According to the US Consumer Product Safety Commission, the recall affects more than 52,000 laptops and mobile workstations.

HP will send those impacted a free battery replacement, as well as help arrange an appointment to get it replaced.
If you own a HP laptop or workstation, you can check here to see if your unit is affected.
HP released the table below showing which models are prone to the fault.

Issues with battery safety and longevity have long haunted the tech industry.
Among the more recent fiascoes have been Samsung’s overheating phone batteries in 2016 to Apple’s attempts to deal with limping batteries revealed last month.

HP’s recall comes after eight reports of batteries “overheating, melting or charring,” according to the Consumer Product Safety Commission.
One of these incidents led to a first-degree burn on someone’s hand, the commission said, while three caused property damage of up to $4,500.


New Spider ransomware threatens to delete your files if you don’t pay within 96 hours

December 12, 2017

Attackers behind new ransomware campaign are offering a “really easy” tutorial video in order to ensure they make money from their criminal activities.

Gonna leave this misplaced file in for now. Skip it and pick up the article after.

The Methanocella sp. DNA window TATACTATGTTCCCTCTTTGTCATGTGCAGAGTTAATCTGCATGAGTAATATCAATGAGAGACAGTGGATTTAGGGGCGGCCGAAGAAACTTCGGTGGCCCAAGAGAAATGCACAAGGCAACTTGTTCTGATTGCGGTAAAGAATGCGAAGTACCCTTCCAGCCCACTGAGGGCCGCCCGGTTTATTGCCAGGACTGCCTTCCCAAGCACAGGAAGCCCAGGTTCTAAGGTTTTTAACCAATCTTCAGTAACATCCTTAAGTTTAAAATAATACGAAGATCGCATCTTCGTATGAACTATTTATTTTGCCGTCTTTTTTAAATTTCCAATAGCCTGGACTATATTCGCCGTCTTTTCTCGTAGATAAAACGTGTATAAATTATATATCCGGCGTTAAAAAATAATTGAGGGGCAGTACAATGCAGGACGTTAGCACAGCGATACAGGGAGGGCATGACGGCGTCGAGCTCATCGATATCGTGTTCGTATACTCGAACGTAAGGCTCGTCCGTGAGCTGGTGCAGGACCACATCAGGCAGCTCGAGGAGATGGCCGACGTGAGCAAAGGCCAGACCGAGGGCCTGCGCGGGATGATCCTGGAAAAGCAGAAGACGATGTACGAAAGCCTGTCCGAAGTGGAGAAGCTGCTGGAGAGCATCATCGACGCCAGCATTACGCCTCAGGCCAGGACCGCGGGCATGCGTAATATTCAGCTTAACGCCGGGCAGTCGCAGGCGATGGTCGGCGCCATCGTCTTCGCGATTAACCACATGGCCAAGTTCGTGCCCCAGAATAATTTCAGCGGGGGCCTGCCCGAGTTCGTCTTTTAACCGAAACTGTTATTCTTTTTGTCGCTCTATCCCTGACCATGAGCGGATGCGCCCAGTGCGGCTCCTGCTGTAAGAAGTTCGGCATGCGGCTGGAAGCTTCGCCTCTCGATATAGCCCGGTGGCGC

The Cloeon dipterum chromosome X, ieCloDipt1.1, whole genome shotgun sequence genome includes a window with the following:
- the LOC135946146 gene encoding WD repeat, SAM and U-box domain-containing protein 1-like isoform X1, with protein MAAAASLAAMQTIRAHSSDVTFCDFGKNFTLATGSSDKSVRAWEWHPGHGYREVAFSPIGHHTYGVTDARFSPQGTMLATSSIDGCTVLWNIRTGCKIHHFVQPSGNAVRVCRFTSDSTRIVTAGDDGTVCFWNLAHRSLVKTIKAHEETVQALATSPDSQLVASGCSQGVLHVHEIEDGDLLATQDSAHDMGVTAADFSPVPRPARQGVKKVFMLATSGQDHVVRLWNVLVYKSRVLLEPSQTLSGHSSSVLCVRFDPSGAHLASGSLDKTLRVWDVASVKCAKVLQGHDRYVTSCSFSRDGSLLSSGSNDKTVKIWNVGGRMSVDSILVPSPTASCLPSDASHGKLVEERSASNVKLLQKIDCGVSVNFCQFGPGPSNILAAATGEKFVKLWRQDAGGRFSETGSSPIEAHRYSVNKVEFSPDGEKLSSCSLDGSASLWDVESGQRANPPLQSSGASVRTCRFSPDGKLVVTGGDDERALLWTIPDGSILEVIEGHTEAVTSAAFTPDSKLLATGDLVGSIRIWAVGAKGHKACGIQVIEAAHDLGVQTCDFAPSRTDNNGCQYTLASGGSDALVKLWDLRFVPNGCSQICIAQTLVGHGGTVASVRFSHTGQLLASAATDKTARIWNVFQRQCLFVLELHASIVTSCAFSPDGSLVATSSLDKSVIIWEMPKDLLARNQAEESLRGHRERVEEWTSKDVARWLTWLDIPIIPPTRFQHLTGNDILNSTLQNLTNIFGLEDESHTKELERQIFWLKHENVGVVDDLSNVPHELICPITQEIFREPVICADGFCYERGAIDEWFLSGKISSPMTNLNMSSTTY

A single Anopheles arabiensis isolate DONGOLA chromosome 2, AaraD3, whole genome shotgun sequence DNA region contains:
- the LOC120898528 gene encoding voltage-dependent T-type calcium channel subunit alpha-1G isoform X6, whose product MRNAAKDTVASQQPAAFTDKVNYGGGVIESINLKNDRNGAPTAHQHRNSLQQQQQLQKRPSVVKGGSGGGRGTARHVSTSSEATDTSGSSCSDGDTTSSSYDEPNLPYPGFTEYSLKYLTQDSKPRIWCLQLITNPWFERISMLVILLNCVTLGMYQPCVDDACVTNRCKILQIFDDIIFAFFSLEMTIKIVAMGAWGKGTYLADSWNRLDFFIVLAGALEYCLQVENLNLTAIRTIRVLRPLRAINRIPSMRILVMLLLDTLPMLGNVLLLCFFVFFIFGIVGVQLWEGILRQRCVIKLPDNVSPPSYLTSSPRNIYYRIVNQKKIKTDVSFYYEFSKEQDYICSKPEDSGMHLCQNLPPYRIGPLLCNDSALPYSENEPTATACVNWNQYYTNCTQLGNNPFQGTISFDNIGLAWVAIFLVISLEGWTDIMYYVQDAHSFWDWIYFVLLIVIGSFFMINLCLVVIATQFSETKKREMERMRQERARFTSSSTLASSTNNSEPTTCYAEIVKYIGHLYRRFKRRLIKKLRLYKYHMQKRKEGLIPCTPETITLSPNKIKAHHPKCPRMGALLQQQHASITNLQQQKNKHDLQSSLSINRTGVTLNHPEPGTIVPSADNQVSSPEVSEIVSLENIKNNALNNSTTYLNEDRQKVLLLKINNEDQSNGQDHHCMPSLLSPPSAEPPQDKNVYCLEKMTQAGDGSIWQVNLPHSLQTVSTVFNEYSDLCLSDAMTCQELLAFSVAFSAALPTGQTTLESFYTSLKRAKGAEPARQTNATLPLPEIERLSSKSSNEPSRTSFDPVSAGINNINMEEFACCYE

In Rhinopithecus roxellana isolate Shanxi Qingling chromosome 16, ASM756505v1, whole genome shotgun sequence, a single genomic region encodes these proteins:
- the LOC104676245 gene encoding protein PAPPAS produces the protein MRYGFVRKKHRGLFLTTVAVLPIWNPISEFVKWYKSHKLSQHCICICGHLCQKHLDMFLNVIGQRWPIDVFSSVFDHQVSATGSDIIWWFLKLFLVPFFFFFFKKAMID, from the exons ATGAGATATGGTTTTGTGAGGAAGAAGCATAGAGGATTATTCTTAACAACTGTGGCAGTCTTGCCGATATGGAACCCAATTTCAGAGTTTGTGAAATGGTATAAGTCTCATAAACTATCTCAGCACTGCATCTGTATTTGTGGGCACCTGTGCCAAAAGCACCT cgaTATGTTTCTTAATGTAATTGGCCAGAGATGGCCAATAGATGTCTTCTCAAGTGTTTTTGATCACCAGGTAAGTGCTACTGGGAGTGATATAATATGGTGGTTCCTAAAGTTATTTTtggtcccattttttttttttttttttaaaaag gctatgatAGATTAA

A new form of ransomware has emerged and is being distributed through malicious Office documents, infecting victims with file-encrypting malware.

Uncovered by researchers at Netskope, the ‘Spider Virus‘ ransomware campaign was first detected on December 10 and is ongoing.

Like many ransomware schemes, the attack begins with malicious emails to potential victims.
The email subjects and the lure documents indicate the attackers are keen on targeting victims in the Balkans.
It’s currently unknown where the attackers are operating from.

The malicious Microsoft Office attachment contains obfuscated macro code which — if macros are enabled — allows a PowerShell to download the first stage of the ransomware payload from a host website.

Following this, the PowerShell script decodes the Base64 string and performs operations to decode the final payloads in an .exe file — which contains the Spider ransomware encryptor.